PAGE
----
Reading Slow Spatial Practices


08/07/2021 | 19:30 - 21:00 | Het Nieuwe Instituut, Rotterdam | more info


Upon invitation of the curatorial platform Slow Research Lab, I wrote the essay 'Time by Windows is Time Well Spent: Practicing Full Emptiness in Architecture' as contribution to the new Slow Spatial Reader. Thursday night, we offically launch this new Valiz publication at Het Nieuwe Instituut in Rotterdam.


Thursday Night Live!

During this hybrid event the book's editor Carolyn F. Strauss will give a short introduction, followed by a talk by contributor to the book Ligia Nobre, architect, curator and current Het Nieuwe Instituut fellow (as a member of the collectiveO grupo inteiro). Ligia will talk about artist Camila Sposati's Earth Anatomical Theatre (2014), and how this one-year art piece functioned as an ‘amplifier of knowledge’ and a portal to the unknown. After, Ligia and Carolyn will engage in a dialogue with researcher and landscape architect Daphne Bakker. The programme also includes a short film curated by Bronwyn Lace of The Centre for the Less Good Idea. The evening is moderated by Sarah van Binsbergen




Slow Spatial Reader

Slow Spatial Reader: Chronicles of Radical Affection offers a collection of essays about ‘Slow’ approaches to spatial practice and pedagogy from around the world. The book’s contributors are from twenty-four countries on five continents. Each one brings distinct philosophical and disciplinary approaches—from ‘spatial’ fields like architecture, sculpture, and installation, but also performative, somatic and/or dramaturgical practices—, exploring how we think about and engage with space at a range of scales, tempos, and durations.The essays chronicle projects and processes that amplify tangible and intangible qualities of spatial experience: reaching into the cracks of the body, probing the fuzzy borders of atmospheres, and extending out across both geographical and epistemological coordinates. The term ‘radical affection’ in the book’s title was coined to unite those diverse approaches in a call for tender acts of individual and collective imagination through which new forms of caring, connection, and resilience might emerge. Like its predecessor, Slow Reader (Valiz, 2016), this new publication is intended to spur meaningful dialogue between disciplines and cultures, inspiring not only a different velocity of engaging the world but also critical shifts in consciousness.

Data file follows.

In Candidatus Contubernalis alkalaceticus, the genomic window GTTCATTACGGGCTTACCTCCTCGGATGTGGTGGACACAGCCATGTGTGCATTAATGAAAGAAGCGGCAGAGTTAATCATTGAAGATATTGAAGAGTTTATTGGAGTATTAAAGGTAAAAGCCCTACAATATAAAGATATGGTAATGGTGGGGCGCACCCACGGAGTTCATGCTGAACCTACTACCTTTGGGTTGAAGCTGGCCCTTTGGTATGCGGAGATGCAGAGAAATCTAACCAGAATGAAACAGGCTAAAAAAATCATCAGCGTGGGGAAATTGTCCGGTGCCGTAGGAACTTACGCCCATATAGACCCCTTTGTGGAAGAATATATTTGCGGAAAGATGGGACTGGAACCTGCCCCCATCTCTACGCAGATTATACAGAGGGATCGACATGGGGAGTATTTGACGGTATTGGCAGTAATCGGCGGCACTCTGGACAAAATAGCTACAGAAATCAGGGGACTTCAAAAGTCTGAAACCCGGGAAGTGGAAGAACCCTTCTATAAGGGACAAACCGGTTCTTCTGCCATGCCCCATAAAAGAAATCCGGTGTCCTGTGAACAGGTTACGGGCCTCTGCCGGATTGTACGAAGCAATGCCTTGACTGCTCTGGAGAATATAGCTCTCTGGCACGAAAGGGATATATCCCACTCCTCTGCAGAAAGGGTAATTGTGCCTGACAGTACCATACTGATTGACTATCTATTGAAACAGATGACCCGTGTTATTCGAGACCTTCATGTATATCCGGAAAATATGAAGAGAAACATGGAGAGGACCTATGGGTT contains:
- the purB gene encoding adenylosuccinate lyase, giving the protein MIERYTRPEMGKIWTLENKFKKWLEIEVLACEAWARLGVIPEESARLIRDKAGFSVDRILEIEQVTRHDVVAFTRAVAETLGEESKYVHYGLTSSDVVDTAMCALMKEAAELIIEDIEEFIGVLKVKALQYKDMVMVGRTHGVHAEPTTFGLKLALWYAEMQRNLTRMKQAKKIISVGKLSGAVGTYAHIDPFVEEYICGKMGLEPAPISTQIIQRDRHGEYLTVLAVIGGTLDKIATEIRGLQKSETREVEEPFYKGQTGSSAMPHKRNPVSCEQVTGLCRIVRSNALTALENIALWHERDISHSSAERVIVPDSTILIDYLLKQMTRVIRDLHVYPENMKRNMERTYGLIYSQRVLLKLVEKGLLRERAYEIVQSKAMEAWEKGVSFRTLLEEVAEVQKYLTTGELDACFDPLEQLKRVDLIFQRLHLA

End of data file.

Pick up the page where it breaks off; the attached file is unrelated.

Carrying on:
Time by Windows is Time well Spent

Time by Windows is Time Well Spent: Practicing Full Emptiness in Architecture is a re-gnosis on the potentials of biotopological craftsmanship. Based on a study to the Japanese architectural practice of ma, practicing ‘full emptiness’ in architecture is introduced as a direct engagement with the sensorial charged field that emerges by virtue of bodies movement. In this context, architecture can be reinterpreted as a biotopological craftsmanship, a craftsmanship not of wood but of bio-topo-logical entrainment. Through a re-gnosis in which we look from the future back to today, the potentials of biotopological craftsmanship are explored. In conclusion, biotopological craftsmanship is presented as a way to overcome cultural and transcendental otherness.